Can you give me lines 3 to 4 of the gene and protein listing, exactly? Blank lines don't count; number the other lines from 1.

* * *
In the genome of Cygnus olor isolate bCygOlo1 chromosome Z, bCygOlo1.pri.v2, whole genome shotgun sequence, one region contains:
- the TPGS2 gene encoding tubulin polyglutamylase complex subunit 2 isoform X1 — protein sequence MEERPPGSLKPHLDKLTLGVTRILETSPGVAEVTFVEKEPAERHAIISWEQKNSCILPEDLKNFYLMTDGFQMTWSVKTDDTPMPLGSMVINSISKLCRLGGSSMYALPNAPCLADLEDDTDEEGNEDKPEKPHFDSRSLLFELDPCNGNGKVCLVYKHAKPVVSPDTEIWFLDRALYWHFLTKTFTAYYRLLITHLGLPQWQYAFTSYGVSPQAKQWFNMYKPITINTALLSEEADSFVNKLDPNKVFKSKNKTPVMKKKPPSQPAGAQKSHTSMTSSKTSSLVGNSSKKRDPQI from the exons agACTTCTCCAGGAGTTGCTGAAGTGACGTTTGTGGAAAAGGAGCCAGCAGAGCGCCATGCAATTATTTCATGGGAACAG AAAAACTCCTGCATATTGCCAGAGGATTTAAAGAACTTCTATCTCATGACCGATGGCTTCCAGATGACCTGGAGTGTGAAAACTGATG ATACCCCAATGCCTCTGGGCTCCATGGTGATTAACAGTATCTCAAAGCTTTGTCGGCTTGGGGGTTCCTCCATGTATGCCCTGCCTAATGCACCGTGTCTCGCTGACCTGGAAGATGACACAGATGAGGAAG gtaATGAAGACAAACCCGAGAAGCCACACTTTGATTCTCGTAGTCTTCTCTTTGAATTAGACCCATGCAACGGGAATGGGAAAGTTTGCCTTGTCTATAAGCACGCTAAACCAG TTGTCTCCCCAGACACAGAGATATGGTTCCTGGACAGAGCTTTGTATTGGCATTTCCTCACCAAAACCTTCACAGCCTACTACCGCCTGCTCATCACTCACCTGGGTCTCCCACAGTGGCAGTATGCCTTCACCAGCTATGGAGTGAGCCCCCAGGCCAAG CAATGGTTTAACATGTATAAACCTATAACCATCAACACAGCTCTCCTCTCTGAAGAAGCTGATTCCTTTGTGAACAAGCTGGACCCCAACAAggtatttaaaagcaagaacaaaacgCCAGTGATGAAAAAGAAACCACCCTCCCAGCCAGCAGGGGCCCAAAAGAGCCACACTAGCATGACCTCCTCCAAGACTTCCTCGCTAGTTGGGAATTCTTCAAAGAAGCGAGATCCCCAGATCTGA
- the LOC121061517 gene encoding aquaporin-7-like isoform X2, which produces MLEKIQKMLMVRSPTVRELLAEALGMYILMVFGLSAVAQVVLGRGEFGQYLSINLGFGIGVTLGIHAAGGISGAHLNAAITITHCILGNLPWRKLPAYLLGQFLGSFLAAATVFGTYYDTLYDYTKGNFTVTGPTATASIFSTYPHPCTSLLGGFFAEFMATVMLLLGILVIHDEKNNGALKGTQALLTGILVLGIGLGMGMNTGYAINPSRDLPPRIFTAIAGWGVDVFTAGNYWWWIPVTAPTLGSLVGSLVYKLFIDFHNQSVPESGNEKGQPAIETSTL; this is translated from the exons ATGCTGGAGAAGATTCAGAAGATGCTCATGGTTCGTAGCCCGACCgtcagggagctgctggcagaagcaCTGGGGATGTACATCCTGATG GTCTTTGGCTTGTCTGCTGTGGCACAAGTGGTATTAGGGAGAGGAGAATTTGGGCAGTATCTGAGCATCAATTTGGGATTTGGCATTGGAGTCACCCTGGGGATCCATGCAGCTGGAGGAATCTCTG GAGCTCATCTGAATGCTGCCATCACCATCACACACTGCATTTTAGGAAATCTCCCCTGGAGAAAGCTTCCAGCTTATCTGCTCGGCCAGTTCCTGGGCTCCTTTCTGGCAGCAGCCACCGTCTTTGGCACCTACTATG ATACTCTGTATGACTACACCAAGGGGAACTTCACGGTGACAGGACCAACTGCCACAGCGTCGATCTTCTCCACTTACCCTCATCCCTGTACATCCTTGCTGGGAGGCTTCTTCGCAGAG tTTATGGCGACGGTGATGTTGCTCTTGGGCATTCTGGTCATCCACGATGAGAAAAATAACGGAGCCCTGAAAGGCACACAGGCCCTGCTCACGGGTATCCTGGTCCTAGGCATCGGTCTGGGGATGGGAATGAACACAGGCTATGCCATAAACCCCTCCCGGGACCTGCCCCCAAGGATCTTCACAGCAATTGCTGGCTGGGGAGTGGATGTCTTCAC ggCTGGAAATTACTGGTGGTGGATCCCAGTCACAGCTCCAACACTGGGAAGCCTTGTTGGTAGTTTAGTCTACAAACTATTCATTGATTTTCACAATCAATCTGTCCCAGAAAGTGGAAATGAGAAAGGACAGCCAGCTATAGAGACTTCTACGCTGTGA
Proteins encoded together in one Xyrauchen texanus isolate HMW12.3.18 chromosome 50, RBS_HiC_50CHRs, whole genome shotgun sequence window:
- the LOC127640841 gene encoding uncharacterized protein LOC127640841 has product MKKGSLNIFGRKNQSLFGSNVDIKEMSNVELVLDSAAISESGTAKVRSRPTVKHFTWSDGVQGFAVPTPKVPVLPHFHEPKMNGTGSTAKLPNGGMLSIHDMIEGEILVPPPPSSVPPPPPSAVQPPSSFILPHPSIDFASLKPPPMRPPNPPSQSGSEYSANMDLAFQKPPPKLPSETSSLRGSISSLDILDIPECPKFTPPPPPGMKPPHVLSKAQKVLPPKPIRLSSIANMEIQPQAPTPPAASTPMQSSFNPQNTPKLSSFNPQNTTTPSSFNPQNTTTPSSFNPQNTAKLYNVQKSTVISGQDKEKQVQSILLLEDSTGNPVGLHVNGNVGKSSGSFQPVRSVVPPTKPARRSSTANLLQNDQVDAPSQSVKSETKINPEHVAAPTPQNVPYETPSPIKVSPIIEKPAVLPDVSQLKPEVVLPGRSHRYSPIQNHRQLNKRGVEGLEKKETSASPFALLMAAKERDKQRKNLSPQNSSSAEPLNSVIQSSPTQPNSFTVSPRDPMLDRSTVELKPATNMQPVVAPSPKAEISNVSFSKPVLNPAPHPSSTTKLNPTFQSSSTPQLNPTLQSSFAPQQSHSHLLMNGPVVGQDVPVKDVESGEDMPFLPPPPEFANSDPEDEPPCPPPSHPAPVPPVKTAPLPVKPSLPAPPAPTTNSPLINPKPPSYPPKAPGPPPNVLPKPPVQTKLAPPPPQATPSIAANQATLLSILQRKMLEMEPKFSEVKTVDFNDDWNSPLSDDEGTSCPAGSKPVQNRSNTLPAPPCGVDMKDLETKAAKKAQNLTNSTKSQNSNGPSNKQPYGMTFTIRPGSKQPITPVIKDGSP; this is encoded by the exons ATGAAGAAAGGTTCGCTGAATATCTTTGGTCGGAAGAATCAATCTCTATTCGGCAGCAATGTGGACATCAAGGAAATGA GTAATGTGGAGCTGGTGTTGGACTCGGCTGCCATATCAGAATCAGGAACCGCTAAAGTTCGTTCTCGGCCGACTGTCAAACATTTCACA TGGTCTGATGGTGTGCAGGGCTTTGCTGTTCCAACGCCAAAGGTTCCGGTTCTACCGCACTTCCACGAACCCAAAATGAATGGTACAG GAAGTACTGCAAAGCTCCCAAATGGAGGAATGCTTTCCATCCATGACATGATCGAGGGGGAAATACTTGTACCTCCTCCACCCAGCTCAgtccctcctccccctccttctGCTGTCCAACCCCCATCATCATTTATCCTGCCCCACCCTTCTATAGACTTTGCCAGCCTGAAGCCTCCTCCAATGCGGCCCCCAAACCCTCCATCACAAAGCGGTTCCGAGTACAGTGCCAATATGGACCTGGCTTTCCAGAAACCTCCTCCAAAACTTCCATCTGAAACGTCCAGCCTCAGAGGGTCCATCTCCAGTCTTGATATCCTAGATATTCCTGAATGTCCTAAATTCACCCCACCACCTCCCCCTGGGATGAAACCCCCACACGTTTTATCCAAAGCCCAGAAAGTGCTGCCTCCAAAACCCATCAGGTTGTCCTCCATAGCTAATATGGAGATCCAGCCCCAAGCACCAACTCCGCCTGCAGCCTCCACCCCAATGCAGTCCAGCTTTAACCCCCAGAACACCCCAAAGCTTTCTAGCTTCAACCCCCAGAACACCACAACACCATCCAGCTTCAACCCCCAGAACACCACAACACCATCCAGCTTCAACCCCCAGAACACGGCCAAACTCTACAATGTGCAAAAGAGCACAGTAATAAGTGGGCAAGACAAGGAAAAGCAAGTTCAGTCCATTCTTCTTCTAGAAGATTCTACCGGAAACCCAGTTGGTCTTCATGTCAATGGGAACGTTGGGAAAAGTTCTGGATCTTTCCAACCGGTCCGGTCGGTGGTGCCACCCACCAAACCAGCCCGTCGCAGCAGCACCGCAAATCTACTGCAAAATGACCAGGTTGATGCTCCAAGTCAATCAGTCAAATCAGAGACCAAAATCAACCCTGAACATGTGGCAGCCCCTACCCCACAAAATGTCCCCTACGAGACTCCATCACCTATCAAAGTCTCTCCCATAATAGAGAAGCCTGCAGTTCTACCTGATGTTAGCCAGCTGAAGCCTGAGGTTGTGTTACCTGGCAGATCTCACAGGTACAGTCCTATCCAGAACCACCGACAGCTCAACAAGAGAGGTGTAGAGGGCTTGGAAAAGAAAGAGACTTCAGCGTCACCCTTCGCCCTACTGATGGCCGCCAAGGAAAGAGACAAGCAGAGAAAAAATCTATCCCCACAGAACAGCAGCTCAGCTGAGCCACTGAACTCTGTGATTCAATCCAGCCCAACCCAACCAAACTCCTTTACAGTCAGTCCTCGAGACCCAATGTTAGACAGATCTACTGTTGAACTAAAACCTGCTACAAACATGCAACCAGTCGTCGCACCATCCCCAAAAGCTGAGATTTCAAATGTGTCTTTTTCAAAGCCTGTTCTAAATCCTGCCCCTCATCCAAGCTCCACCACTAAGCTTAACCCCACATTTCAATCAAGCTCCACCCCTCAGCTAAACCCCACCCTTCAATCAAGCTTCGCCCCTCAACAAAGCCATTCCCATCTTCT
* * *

- the LOC121061517 gene encoding aquaporin-7-like isoform X2, which produces MLEKIQKMLMVRSPTVRELLAEALGMYILMVFGLSAVAQVVLGRGEFGQYLSINLGFGIGVTLGIHAAGGISGAHLNAAITITHCILGNLPWRKLPAYLLGQFLGSFLAAATVFGTYYDTLYDYTKGNFTVTGPTATASIFSTYPHPCTSLLGGFFAEFMATVMLLLGILVIHDEKNNGALKGTQALLTGILVLGIGLGMGMNTGYAINPSRDLPPRIFTAIAGWGVDVFTAGNYWWWIPVTAPTLGSLVGSLVYKLFIDFHNQSVPESGNEKGQPAIETSTL; this is translated from the exons ATGCTGGAGAAGATTCAGAAGATGCTCATGGTTCGTAGCCCGACCgtcagggagctgctggcagaagcaCTGGGGATGTACATCCTGATG GTCTTTGGCTTGTCTGCTGTGGCACAAGTGGTATTAGGGAGAGGAGAATTTGGGCAGTATCTGAGCATCAATTTGGGATTTGGCATTGGAGTCACCCTGGGGATCCATGCAGCTGGAGGAATCTCTG GAGCTCATCTGAATGCTGCCATCACCATCACACACTGCATTTTAGGAAATCTCCCCTGGAGAAAGCTTCCAGCTTATCTGCTCGGCCAGTTCCTGGGCTCCTTTCTGGCAGCAGCCACCGTCTTTGGCACCTACTATG ATACTCTGTATGACTACACCAAGGGGAACTTCACGGTGACAGGACCAACTGCCACAGCGTCGATCTTCTCCACTTACCCTCATCCCTGTACATCCTTGCTGGGAGGCTTCTTCGCAGAG tTTATGGCGACGGTGATGTTGCTCTTGGGCATTCTGGTCATCCACGATGAGAAAAATAACGGAGCCCTGAAAGGCACACAGGCCCTGCTCACGGGTATCCTGGTCCTAGGCATCGGTCTGGGGATGGGAATGAACACAGGCTATGCCATAAACCCCTCCCGGGACCTGCCCCCAAGGATCTTCACAGCAATTGCTGGCTGGGGAGTGGATGTCTTCAC ggCTGGAAATTACTGGTGGTGGATCCCAGTCACAGCTCCAACACTGGGAAGCCTTGTTGGTAGTTTAGTCTACAAACTATTCATTGATTTTCACAATCAATCTGTCCCAGAAAGTGGAAATGAGAAAGGACAGCCAGCTATAGAGACTTCTACGCTGTGA
Proteins encoded together in one Xyrauchen texanus isolate HMW12.3.18 chromosome 50, RBS_HiC_50CHRs, whole genome shotgun sequence window: